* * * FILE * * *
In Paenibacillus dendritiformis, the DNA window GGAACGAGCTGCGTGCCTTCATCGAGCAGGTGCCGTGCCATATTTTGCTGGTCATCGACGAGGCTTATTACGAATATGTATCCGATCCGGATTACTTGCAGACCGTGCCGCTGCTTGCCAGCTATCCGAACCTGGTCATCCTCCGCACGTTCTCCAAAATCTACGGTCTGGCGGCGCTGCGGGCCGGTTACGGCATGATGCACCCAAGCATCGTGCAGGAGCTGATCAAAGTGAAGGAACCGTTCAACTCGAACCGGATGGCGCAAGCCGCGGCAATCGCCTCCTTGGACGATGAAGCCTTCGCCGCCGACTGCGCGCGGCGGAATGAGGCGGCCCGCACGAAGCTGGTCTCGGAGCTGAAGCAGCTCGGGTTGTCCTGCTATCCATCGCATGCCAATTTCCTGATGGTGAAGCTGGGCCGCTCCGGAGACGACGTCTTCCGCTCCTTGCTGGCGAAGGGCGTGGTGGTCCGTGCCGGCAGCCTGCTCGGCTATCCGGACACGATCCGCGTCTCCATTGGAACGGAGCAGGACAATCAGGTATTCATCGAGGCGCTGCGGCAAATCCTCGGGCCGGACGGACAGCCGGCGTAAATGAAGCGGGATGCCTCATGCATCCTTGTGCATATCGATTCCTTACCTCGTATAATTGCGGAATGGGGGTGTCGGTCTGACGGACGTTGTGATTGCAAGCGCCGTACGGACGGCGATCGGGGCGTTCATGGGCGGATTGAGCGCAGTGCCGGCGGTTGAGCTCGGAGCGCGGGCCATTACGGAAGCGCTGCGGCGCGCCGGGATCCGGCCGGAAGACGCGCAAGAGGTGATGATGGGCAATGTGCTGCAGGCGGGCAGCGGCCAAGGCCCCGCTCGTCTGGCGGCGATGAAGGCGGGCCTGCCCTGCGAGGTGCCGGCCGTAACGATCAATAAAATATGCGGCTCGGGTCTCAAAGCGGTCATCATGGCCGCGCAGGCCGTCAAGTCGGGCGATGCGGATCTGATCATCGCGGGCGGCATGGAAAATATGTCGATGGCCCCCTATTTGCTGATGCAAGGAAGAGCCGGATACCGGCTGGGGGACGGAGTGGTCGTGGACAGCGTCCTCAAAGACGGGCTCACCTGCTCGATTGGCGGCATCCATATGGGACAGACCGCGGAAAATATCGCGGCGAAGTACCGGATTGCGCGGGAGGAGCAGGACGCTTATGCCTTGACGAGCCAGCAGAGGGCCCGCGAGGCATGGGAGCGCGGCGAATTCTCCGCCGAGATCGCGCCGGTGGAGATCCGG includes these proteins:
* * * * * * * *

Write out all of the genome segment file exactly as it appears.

In Paenibacillus dendritiformis, the DNA window GGAACGAGCTGCGTGCCTTCATCGAGCAGGTGCCGTGCCATATTTTGCTGGTCATCGACGAGGCTTATTACGAATATGTATCCGATCCGGATTACTTGCAGACCGTGCCGCTGCTTGCCAGCTATCCGAACCTGGTCATCCTCCGCACGTTCTCCAAAATCTACGGTCTGGCGGCGCTGCGGGCCGGTTACGGCATGATGCACCCAAGCATCGTGCAGGAGCTGATCAAAGTGAAGGAACCGTTCAACTCGAACCGGATGGCGCAAGCCGCGGCAATCGCCTCCTTGGACGATGAAGCCTTCGCCGCCGACTGCGCGCGGCGGAATGAGGCGGCCCGCACGAAGCTGGTCTCGGAGCTGAAGCAGCTCGGGTTGTCCTGCTATCCATCGCATGCCAATTTCCTGATGGTGAAGCTGGGCCGCTCCGGAGACGACGTCTTCCGCTCCTTGCTGGCGAAGGGCGTGGTGGTCCGTGCCGGCAGCCTGCTCGGCTATCCGGACACGATCCGCGTCTCCATTGGAACGGAGCAGGACAATCAGGTATTCATCGAGGCGCTGCGGCAAATCCTCGGGCCGGACGGACAGCCGGCGTAAATGAAGCGGGATGCCTCATGCATCCTTGTGCATATCGATTCCTTACCTCGTATAATTGCGGAATGGGGGTGTCGGTCTGACGGACGTTGTGATTGCAAGCGCCGTACGGACGGCGATCGGGGCGTTCATGGGCGGATTGAGCGCAGTGCCGGCGGTTGAGCTCGGAGCGCGGGCCATTACGGAAGCGCTGCGGCGCGCCGGGATCCGGCCGGAAGACGCGCAAGAGGTGATGATGGGCAATGTGCTGCAGGCGGGCAGCGGCCAAGGCCCCGCTCGTCTGGCGGCGATGAAGGCGGGCCTGCCCTGCGAGGTGCCGGCCGTAACGATCAATAAAATATGCGGCTCGGGTCTCAAAGCGGTCATCATGGCCGCGCAGGCCGTCAAGTCGGGCGATGCGGATCTGATCATCGCGGGCGGCATGGAAAATATGTCGATGGCCCCCTATTTGCTGATGCAAGGAAGAGCCGGATACCGGCTGGGGGACGGAGTGGTCGTGGACAGCGTCCTCAAAGACGGGCTCACCTGCTCGATTGGCGGCATCCATATGGGACAGACCGCGGAAAATATCGCGGCGAAGTACCGGATTGCGCGGGAGGAGCAGGACGCTTATGCCTTGACGAGCCAGCAGAGGGCCCGCGAGGCATGGGAGCGCGGCGAATTCTCCGCCGAGATCGCGCCGGTGGAGATCCGG includes these proteins: